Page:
UBC Theses and Dissertations
Exploring the principle of provenance with social network analysis Chandler, Kathryn Suzanne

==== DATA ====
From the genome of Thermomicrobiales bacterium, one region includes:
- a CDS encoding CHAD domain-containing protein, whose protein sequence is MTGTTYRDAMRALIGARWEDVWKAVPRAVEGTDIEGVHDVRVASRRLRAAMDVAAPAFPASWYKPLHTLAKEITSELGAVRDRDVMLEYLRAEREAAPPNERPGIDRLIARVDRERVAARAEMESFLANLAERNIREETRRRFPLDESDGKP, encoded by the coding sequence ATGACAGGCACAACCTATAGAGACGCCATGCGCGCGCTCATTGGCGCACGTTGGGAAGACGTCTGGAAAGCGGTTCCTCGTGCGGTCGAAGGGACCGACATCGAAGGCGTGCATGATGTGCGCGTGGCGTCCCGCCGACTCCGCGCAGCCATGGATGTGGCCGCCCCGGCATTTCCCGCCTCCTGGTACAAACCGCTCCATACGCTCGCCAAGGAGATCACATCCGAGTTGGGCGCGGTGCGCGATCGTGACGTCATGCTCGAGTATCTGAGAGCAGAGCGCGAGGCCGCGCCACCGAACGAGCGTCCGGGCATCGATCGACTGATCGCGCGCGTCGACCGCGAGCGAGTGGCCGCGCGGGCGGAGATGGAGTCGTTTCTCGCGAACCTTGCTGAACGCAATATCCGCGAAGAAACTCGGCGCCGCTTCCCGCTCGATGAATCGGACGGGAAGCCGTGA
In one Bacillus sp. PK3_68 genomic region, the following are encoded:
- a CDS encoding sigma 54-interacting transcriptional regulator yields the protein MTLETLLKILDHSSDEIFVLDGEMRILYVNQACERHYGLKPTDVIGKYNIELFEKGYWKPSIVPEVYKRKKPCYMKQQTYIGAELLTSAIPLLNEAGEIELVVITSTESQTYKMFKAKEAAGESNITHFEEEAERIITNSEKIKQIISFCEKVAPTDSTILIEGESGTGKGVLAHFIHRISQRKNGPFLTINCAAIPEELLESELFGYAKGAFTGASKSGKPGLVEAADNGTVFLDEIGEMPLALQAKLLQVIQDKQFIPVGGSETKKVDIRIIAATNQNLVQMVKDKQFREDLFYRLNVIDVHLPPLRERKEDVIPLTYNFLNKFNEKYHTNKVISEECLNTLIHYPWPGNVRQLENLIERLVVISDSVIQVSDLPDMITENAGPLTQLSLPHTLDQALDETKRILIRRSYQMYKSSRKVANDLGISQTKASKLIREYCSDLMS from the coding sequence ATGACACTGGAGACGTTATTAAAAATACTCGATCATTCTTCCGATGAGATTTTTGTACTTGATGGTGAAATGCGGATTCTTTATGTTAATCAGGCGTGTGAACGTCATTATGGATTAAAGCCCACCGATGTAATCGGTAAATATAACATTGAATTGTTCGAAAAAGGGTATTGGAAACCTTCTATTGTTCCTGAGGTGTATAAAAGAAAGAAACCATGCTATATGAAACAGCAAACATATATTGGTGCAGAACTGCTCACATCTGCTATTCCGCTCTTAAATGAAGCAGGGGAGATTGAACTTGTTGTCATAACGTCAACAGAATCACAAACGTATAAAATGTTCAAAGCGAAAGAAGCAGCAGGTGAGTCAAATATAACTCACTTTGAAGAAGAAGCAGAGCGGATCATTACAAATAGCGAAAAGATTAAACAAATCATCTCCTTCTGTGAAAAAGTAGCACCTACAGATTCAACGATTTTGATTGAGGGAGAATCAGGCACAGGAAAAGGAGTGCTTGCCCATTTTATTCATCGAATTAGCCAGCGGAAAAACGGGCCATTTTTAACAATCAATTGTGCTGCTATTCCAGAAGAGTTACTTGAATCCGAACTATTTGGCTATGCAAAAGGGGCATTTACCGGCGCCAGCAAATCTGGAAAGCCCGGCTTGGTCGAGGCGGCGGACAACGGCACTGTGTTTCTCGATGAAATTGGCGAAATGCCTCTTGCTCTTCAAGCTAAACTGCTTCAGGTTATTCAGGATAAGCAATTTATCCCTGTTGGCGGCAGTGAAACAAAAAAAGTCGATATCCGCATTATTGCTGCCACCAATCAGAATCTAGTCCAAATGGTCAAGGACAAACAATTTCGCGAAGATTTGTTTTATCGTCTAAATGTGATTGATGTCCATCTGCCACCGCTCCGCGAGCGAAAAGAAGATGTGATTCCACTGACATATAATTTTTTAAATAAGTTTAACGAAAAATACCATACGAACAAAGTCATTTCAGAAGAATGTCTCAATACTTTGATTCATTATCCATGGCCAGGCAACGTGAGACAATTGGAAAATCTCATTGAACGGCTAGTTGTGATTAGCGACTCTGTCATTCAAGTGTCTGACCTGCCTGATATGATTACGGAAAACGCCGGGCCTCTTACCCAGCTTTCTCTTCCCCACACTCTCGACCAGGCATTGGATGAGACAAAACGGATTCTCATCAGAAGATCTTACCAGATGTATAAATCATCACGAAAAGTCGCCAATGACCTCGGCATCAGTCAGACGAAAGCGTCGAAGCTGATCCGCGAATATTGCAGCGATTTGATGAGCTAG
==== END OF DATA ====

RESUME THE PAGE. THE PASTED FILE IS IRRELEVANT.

Traditionally, an archival fonds is conceptualized as an aggregate of records which are mutually relevant. This mutual relevance is often attributed to the origin of member records in a common context – with this context typically understood as the context of an organization, and more specifically, a department. It is considered difficult to identify mutually relevant records in modern organizations. This difficulty is often attributed to frequent administrative changes which disrupt departmental contexts. This thesis tests a technique that aims to use the information within the records to identify a context common to a set of records. It involves extracting the name of the creator and the name of the modifier from each record, then subjecting this information to a community detection algorithm. It was hypothesized that groups of individuals who frequently modify one another’s records constitute a common context. After applying various community detection algorithms to the records of an organization, the resulting groups of records were presented to the staff of the organization for feedback. Staff clearly indicated that groups of records produced by the community detection algorithms were not mutually relevant. These results can be explained with reference to the works of Jenny Bunn, who argued that an autonomous community only comes into existence when constituent members engage in both “being” and “doing.” During the interviews with staff, it was clear that some algorithms produced groups of people characterized by established relationships (“being”) while others produced groups in pursuit of a joint activity (“doing”). The absence of overlap suggests there were no autonomous subcommunities in this study, and therefore, no common context by which records can be bound. Mutually relevant records can also be formed by employees in their attempts to keep records orderly. To explore this further, it was argued that constructing a folder structure is akin to constructing a narrative, with the narrative components taking the form of records. When numerous employees attempt to organize the same records using different narratives, the aggregate may seem disorderly. This thesis suggests that disentangling these narratives is a method by which order may be restored.
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